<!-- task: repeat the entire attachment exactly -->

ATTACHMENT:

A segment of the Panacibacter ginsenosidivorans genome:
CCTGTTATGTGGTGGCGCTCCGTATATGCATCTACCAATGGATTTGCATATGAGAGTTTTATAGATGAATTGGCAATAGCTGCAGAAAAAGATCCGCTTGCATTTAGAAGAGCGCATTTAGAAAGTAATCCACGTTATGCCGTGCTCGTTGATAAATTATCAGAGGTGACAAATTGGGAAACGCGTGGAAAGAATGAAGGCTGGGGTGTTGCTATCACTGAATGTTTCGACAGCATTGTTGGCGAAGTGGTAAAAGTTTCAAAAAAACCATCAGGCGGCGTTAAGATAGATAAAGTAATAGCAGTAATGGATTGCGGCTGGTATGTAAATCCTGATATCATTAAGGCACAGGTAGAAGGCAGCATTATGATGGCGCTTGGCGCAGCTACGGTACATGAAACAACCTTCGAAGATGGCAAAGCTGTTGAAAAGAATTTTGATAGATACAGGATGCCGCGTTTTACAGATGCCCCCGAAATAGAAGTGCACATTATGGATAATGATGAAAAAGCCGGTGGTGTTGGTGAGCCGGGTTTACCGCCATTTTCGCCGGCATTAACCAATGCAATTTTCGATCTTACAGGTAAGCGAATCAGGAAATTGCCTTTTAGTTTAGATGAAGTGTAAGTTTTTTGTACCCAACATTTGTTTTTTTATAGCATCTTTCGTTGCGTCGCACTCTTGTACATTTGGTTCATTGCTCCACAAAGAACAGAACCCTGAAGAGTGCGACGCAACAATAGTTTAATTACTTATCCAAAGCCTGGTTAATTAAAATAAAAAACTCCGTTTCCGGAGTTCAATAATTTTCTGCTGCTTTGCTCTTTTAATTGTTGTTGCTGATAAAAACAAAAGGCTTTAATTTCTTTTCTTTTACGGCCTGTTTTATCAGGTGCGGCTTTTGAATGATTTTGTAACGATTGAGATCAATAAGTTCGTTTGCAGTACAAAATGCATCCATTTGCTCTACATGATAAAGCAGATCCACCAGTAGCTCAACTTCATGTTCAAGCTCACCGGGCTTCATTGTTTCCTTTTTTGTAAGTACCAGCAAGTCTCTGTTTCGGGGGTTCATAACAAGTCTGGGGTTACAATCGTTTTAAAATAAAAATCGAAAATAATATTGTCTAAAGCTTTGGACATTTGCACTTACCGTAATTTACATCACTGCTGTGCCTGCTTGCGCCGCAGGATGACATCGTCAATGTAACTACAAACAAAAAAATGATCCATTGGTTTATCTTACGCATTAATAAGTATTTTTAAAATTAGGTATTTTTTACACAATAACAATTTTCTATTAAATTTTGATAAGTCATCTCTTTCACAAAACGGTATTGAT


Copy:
A segment of the Panacibacter ginsenosidivorans genome:
CCTGTTATGTGGTGGCGCTCCGTATATGCATCTACCAATGGATTTGCATATGAGAGTTTTATAGATGAATTGGCAATAGCTGCAGAAAAAGATCCGCTTGCATTTAGAAGAGCGCATTTAGAAAGTAATCCACGTTATGCCGTGCTCGTTGATAAATTATCAGAGGTGACAAATTGGGAAACGCGTGGAAAGAATGAAGGCTGGGGTGTTGCTATCACTGAATGTTTCGACAGCATTGTTGGCGAAGTGGTAAAAGTTTCAAAAAAACCATCAGGCGGCGTTAAGATAGATAAAGTAATAGCAGTAATGGATTGCGGCTGGTATGTAAATCCTGATATCATTAAGGCACAGGTAGAAGGCAGCATTATGATGGCGCTTGGCGCAGCTACGGTACATGAAACAACCTTCGAAGATGGCAAAGCTGTTGAAAAGAATTTTGATAGATACAGGATGCCGCGTTTTACAGATGCCCCCGAAATAGAAGTGCACATTATGGATAATGATGAAAAAGCCGGTGGTGTTGGTGAGCCGGGTTTACCGCCATTTTCGCCGGCATTAACCAATGCAATTTTCGATCTTACAGGTAAGCGAATCAGGAAATTGCCTTTTAGTTTAGATGAAGTGTAAGTTTTTTGTACCCAACATTTGTTTTTTTATAGCATCTTTCGTTGCGTCGCACTCTTGTACATTTGGTTCATTGCTCCACAAAGAACAGAACCCTGAAGAGTGCGACGCAACAATAGTTTAATTACTTATCCAAAGCCTGGTTAATTAAAATAAAAAACTCCGTTTCCGGAGTTCAATAATTTTCTGCTGCTTTGCTCTTTTAATTGTTGTTGCTGATAAAAACAAAAGGCTTTAATTTCTTTTCTTTTACGGCCTGTTTTATCAGGTGCGGCTTTTGAATGATTTTGTAACGATTGAGATCAATAAGTTCGTTTGCAGTACAAAATGCATCCATTTGCTCTACATGATAAAGCAGATCCACCAGTAGCTCAACTTCATGTTCAAGCTCACCGGGCTTCATTGTTTCCTTTTTTGTAAGTACCAGCAAGTCTCTGTTTCGGGGGTTCATAACAAGTCTGGGGTTACAATCGTTTTAAAATAAAAATCGAAAATAATATTGTCTAAAGCTTTGGACATTTGCACTTACCGTAATTTACATCACTGCTGTGCCTGCTTGCGCCGCAGGATGACATCGTCAATGTAACTACAAACAAAAAAATGATCCATTGGTTTATCTTACGCATTAATAAGTATTTTTAAAATTAGGTATTTTTTACACAATAACAATTTTCTATTAAATTTTGATAAGTCATCTCTTTCACAAAACGGTATTGAT